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Bringing Public Health into Urban Revitalization: Workshop Summary (2015)

Chapter:Appendix B: Speaker and Moderator Biographical Sketches

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Suggested Citation:"Appendix B: Speaker and Moderator Biographical Sketches." National Academies of Sciences, Engineering, and Medicine. 2015. Bringing Public Health into Urban Revitalization: Workshop Summary. Washington, DC: The National Academies Press. doi: 10.17226/21831.
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B


Speaker and Moderator Biographical Sketches

Nupur Chaudhury, M.P.H., M.U.P., is a senior project manager with Rebuild by Design in Brooklyn, New York. She has worked at the nexus of urban planning and public health with projects in Ecuador, India, and the United States and through organizations such as the Clinton Foundation, UNICEF, United Nations-Habitat, the InterAmerican Development Bank, and New York City’s Department of City Planning. Previously at the Brownsville Partnership (an initiative of Rosanne Haggerty’s Community Solutions), Ms. Chaudhury designed and managed the entirety of the organization’s health programs in Brownsville, Brooklyn. She deliberately focused on acting as a bridge between city agencies and professionals in both the urban planning and public health fields to facilitate changes to the neighborhood’s urban form to improve health outcomes in Brownsville. She received a bachelor’s degree in the growth and structure of cities from Bryn Mawr College, a master’s degree in urban planning at New York University’s Robert F. Wagner School of Public Service, and a master’s in public health degree at Columbia University’s Mailman School of Public Health.

Loretta V. Davis, M.S.A., has management experience that spans 25 years, two sectors, a myriad of key public health issues, and a full range of administrative and operational functions, including fiscal management, contract negotiations, policy and procedure development, personnel management, and program design and development. As the president and chief executive officer (CEO) of the Institute for Population Health, Ms. Davis joins the ranks of only four other city-level public health institute CEOs across the United States. In this position she champions the agency’s mission to advance positive health conditions in populations and communities. In addition to leading the formation of the Institute for Population Health, she has led the financial repair of five clinics across southeast Michigan, bringing them from deficit spending to viability; mobilized a county’s response to the H1N1 influenza virus pandemic; served as a principal partner in creating and implementing Michigan’s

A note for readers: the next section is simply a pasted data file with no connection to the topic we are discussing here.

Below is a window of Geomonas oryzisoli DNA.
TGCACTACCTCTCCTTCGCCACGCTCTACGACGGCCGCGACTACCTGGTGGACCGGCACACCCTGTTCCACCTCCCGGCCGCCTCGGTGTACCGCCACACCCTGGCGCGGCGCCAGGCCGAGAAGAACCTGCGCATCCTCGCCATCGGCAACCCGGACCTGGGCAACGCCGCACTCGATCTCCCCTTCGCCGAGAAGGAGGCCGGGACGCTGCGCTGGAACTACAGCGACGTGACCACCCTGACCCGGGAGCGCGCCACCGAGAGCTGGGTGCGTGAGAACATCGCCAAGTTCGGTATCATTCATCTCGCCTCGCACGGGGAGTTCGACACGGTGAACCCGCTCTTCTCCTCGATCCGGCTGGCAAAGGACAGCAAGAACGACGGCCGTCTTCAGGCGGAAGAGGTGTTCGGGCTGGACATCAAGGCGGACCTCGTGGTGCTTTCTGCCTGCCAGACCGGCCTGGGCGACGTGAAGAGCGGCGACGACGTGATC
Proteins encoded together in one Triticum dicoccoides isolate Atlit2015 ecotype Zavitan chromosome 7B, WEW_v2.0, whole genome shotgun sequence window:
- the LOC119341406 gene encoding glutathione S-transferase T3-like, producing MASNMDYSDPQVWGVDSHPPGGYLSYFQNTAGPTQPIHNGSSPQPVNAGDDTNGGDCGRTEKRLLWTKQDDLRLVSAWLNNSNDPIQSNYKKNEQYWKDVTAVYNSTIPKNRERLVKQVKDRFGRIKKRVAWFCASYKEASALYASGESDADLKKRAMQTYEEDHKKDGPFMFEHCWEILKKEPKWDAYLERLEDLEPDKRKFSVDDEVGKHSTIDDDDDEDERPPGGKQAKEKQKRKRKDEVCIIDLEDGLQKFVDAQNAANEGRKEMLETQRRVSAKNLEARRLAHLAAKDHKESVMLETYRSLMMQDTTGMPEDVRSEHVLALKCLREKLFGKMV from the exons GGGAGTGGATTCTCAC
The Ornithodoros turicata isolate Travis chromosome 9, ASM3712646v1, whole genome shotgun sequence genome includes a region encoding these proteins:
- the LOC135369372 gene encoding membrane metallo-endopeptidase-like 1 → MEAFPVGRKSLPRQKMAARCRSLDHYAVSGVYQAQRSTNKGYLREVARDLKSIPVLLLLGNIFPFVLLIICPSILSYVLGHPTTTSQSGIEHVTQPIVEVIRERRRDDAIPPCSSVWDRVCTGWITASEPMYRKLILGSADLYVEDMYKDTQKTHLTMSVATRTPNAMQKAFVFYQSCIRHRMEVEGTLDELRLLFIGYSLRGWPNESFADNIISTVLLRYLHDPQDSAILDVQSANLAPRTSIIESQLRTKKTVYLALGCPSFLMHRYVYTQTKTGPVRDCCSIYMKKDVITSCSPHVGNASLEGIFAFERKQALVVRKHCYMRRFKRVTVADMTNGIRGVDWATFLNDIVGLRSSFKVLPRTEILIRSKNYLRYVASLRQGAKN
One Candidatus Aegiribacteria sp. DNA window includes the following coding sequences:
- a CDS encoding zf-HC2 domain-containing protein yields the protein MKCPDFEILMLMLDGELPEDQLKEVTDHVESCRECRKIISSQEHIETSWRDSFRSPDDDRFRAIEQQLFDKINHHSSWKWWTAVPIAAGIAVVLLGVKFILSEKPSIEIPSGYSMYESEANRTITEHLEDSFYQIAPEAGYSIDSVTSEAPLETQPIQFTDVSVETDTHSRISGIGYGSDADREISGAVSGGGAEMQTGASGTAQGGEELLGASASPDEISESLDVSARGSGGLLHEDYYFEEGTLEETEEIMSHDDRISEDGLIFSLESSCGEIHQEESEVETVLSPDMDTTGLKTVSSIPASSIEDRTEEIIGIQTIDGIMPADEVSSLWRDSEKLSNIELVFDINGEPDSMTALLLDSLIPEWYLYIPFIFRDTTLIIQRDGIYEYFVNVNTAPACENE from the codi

Suggested Citation:"Appendix B: Speaker and Moderator Biographical Sketches." National Academies of Sciences, Engineering, and Medicine. 2015. Bringing Public Health into Urban Revitalization: Workshop Summary. Washington, DC: The National Academies Press. doi: 10.17226/21831.
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early response to HIV/AIDS; and partnered in crafting the HIV/AIDS response in Ethiopia, East Africa. She received a bachelor’s degree from the University of Michigan and a master of science in health service administration from Central Michigan University.

Hazel Edwards, Ph.D., AICP, Assoc. AIA, has had a unique 27-year career that combines place-related research with planning and urban design practice. Her research interests in quality of life are framed within urban design contexts, while they are focused primarily on residential and campus environments. Her design background has served as a foundation for her talent for translating and representing ideas and concepts as well as creating alternatives. This orientation has had a strong influence in all of her work, from campus planning (in which she led a number of comprehensive university planning and development activities) to master planning activities (for a community college in South Africa and residential environments), urban transportation studies, qualitative and quantitative analyses, predevelopment services (such as feasibility analyses, site access, and circulation review), building-related projects, community engagement, and proposal writing. Dr. Edwards earned degrees from Howard University (bachelor of architecture), Harvard University (master of architecture in urban design), and the University of Illinois at Urbana-Champaign (doctorate in regional planning). She also completed postdoctoral work in regional planning at the University of North Carolina at Chapel Hill. She has taught at the School of Architecture and Planning at The Catholic University of America in Washington, DC, since 2007 and heads its Master of City and Regional Planning program.